The ability to have an electronically derived measure of ASA-PS can potentially assist with research, quality measurement, resource allocation, and clinical applications. Studies indicate that higher ASA-PS patients can experience increased morbidity and mortality, higher rates of hospital readmissions, and costs when undergoing ambulatory surgery procedures [28,29,30]. With the aim of lowering surgical risks and improving patient outcomes, ASA-PS is increasingly being used by government bodies and insurance agencies to justify the need for hospital inpatient admission either for pre- or post-operative management [31, 32]. For example, preoperative hospital admission may be necessary for optimization of comorbidities like congestive heart failure; a postoperative admission instead may be indicated to avoid physiologic deterioration or to maintain functional status in the setting of surgical trauma. While observed ASA-PS correlated more strongly with 30-day outcomes than predicted ASA-PS in our study, predicted ASA-PS values could be useful in situations where a pre-populated estimate in an EHR is needed (see Shiny application) or in studies where some or all cases are missing ASA-PS values [33]. Alignment of provider or facility decisions with government or payor guidelines can then be evaluated post-hoc for sample stratification where ASA-PS is missing and for quality monitoring. Calculation of a predicted ASA-PS could also aid in care coordination at the time of initial preoperative evaluation [5, 7, 14, 34]. Guidelines suggest that non-anesthesia clinicians when faced with the need to provide moderate or deep sedation for ASA-PS III or IV should have an anesthesia clinician present to avoid adverse outcomes such as respiratory arrest [35]. An automated process for calculating ASA-PS may therefore be helpful in generating electronic prompts and reminders.

Our study extends methods and results by Davenport et al. that evaluated the relationship between predicted ASA-PS, other preoperative risk factors, and 30- day morbidity and mortality outcomes [36]. While our study was a national level sample, Davenport’s study used National Surgical Quality Improvement Project data for 5878 surgical patients at a university medical center; they similarly noted that observed ASA-PS was a stronger predictor of 30-day outcomes than predicted ASA-PS. A potential explanation for these types of discordances is that ASA-PS remains a subjective measure of disease status and prone to differences in opinion when offered discrete categories (i.e.1,2). While the discrimination of our multivariable adjusted models in predicting 30-day outcomes was better than with univariate models, our results like Davenport’s suggest the further need for intraoperative variables and facility level data for risk adjustment. The fact that observed ASA-PS correlated more strongly with 30-day outcomes than predicted ASA –PS may reflect the fact that there are other confounding variables that still need to be accounted for in our predictive model. A prominent category of variables that we were unable to include was patients’ preoperative laboratory data; laboratory data was found to be not missing at random (NMAR) in our sample. In their predictive model for ASA-PS, Davenport et al. found that laboratory measures such as low serum albumin, high white blood cell count, and low hematocrit were strong predictors of 30-day outcomes [36]. The ability to include preoperative laboratory data could further strengthen the predictive validity of our model.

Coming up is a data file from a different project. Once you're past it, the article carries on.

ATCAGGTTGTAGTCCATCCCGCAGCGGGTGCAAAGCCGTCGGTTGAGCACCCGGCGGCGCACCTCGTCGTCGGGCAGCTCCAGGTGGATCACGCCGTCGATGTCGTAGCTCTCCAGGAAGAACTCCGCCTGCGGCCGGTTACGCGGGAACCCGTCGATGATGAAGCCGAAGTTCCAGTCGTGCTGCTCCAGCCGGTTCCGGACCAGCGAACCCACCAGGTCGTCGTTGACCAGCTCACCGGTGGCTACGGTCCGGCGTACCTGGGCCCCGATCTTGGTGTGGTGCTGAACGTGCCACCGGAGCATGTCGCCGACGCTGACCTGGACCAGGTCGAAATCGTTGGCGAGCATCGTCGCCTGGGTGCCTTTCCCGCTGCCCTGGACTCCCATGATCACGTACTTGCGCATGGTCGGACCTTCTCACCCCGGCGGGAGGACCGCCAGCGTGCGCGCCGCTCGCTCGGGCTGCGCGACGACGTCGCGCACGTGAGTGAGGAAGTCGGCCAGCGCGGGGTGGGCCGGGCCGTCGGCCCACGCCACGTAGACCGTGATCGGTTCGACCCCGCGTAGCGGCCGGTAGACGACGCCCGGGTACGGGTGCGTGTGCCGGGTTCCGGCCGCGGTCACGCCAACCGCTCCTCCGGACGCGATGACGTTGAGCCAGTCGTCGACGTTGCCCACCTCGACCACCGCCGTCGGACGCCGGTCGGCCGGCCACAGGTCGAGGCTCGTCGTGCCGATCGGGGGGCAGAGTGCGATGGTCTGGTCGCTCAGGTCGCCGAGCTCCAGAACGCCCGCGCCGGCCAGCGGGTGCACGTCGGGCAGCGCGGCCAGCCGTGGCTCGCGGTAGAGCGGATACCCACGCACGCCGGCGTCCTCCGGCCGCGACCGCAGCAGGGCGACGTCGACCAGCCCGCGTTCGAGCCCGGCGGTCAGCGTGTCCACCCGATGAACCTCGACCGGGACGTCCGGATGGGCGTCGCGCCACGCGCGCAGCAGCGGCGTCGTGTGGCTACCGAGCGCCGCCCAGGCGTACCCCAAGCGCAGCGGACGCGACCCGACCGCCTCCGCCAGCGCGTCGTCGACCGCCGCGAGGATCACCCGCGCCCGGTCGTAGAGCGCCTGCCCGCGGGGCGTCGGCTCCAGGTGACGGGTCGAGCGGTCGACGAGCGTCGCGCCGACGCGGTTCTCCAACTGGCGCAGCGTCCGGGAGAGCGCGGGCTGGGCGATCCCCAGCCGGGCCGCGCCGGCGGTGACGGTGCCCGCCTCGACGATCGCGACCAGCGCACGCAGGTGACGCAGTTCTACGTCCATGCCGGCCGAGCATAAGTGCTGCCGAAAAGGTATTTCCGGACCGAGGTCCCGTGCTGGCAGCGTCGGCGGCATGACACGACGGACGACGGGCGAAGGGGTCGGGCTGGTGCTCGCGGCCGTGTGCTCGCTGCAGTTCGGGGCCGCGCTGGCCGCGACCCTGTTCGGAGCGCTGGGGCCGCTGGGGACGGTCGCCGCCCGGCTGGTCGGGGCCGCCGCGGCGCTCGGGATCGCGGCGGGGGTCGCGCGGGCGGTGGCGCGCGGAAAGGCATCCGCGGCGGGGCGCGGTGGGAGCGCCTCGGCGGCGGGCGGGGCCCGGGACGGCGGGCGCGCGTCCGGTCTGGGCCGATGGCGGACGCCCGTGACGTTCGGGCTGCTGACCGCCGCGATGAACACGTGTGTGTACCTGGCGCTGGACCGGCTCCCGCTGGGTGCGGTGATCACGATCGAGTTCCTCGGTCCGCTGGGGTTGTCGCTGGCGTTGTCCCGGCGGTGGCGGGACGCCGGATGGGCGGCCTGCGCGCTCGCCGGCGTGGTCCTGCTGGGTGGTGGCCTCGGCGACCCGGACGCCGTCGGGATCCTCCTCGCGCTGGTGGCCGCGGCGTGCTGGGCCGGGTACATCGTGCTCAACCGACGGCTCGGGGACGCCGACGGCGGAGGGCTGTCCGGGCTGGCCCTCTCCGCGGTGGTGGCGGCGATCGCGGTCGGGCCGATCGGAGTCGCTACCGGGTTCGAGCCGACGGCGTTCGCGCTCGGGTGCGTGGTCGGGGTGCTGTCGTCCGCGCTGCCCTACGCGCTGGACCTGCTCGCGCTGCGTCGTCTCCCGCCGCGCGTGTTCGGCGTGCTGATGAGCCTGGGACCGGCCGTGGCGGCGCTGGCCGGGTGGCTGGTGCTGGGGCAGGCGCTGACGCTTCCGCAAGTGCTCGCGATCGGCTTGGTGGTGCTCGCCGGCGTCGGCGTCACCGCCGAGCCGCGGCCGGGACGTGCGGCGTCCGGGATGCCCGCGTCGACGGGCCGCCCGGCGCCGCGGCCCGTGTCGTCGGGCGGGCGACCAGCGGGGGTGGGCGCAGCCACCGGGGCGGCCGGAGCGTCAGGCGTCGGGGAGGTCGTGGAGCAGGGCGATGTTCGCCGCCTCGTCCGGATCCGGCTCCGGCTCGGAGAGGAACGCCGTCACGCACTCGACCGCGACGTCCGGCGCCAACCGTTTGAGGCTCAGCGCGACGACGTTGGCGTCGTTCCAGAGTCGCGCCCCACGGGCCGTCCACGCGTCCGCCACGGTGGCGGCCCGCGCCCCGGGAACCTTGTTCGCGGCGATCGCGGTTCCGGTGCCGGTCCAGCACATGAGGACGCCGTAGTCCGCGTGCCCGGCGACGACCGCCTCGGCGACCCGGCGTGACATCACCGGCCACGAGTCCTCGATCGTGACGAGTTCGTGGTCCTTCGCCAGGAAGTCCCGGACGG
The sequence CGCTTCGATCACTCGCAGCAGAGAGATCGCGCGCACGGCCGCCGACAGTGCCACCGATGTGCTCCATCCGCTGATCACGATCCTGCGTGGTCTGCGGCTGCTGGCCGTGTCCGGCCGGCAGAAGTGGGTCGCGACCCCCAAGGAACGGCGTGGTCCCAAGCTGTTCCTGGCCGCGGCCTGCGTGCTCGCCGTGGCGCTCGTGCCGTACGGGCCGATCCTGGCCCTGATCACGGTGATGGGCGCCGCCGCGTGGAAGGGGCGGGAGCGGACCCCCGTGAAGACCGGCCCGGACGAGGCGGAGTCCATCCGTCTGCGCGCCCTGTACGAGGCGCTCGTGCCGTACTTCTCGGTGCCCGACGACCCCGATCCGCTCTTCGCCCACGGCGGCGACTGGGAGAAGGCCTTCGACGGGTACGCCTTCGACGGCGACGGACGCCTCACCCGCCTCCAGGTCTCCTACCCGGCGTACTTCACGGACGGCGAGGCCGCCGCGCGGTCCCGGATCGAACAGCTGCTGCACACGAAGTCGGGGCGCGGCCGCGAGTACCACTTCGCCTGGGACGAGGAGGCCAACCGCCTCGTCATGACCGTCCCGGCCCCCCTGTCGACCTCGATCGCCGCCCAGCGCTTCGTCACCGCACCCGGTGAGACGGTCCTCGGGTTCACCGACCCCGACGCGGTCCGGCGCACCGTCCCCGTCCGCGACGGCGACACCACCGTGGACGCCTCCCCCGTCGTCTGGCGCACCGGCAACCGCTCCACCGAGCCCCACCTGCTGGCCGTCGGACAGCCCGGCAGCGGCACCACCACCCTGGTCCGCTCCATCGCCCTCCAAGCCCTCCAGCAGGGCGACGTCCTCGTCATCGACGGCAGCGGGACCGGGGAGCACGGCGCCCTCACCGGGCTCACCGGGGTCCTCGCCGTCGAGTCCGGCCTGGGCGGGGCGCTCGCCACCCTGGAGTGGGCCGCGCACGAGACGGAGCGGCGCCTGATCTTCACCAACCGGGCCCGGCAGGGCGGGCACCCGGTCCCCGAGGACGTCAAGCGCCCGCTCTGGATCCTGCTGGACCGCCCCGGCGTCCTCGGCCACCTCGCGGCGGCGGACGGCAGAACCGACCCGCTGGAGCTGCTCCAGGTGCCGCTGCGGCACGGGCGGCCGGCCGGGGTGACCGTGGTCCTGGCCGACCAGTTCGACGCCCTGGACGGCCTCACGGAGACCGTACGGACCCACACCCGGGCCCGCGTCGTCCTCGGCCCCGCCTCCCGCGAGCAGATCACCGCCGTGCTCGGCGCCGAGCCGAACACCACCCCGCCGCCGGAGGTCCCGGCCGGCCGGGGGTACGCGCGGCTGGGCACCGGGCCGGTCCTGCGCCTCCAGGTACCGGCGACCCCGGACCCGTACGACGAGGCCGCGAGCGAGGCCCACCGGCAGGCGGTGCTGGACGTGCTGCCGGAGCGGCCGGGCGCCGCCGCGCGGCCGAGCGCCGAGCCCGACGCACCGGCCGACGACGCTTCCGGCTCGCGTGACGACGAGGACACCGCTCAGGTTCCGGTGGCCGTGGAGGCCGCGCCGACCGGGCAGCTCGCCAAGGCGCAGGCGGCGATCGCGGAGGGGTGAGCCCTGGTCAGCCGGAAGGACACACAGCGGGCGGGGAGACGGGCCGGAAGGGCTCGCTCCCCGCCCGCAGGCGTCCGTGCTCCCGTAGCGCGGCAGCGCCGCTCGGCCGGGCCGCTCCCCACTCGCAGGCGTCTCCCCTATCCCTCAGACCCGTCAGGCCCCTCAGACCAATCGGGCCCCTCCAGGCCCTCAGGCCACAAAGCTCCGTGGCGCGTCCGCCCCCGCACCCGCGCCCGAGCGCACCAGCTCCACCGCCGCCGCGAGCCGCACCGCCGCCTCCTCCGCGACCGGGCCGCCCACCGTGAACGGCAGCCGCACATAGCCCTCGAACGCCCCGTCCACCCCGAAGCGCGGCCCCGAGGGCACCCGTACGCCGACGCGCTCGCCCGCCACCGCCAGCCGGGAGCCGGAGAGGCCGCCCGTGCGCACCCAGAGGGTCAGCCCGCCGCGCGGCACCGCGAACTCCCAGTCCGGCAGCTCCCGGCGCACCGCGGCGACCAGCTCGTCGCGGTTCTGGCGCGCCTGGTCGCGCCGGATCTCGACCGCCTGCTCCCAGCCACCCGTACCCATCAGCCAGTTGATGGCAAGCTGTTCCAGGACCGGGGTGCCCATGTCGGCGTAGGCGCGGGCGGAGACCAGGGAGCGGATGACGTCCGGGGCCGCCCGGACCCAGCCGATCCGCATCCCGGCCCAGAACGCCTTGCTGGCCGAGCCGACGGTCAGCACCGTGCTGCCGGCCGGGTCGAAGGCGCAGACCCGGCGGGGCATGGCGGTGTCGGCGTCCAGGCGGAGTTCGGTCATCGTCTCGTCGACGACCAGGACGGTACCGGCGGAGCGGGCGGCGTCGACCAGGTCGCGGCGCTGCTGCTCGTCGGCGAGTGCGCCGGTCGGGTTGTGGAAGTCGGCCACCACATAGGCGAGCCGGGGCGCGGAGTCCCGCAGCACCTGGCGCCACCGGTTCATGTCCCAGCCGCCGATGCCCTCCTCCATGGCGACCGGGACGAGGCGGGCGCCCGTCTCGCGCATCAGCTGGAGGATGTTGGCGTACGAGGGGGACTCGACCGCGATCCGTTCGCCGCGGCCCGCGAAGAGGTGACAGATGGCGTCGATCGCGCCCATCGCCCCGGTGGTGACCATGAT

Limitations and strengths

Given that our study involved the use of preexisting data, there are certain limitations and strengths. The analysis of preexisting data is always limited by its extant quality, the type of elements that it collects and the number of facilities. However, our study sample was a national cohort drawn from a broad variety of facilities across a wide geographic distribution. We also evaluated multiple sociodemographic criteria along with detailed clinical data and administrative data to enhance external validity. Another potential limitation is that while the ACS-NSQIP data set captures a wide variety of cases, nevertheless, it is still not 100% case capture. Nevertheless, our sample included a diverse set of procedures with detailed clinical data and administrative data that enhanced the concurrent validity of our models. As a national, clinical registry, the ACS-NSQIP is bound to contain some level of error or inconsistency. We attempted to exclude patients with a preoperative stay due to concerns that a preoperative stay might indicate the presence of conditions (like myocardial infarction) or events (need for preoperative optimization) that might enter into determination of ASA-PS. In addition, these conditions may not necessarily be observable through the ACS-NSQIP database. However, even with this exclusion, a very small number of patient with other indicators suggesting a preoperative stay, such as the 33 patients (out of the total sample of 566,797) who were on a ventilator in the 48 h prior to surgery, were not excluded. Given the very rare nature of these apparent errors or inconsistencies, we maintain that any potential bias would be negligible.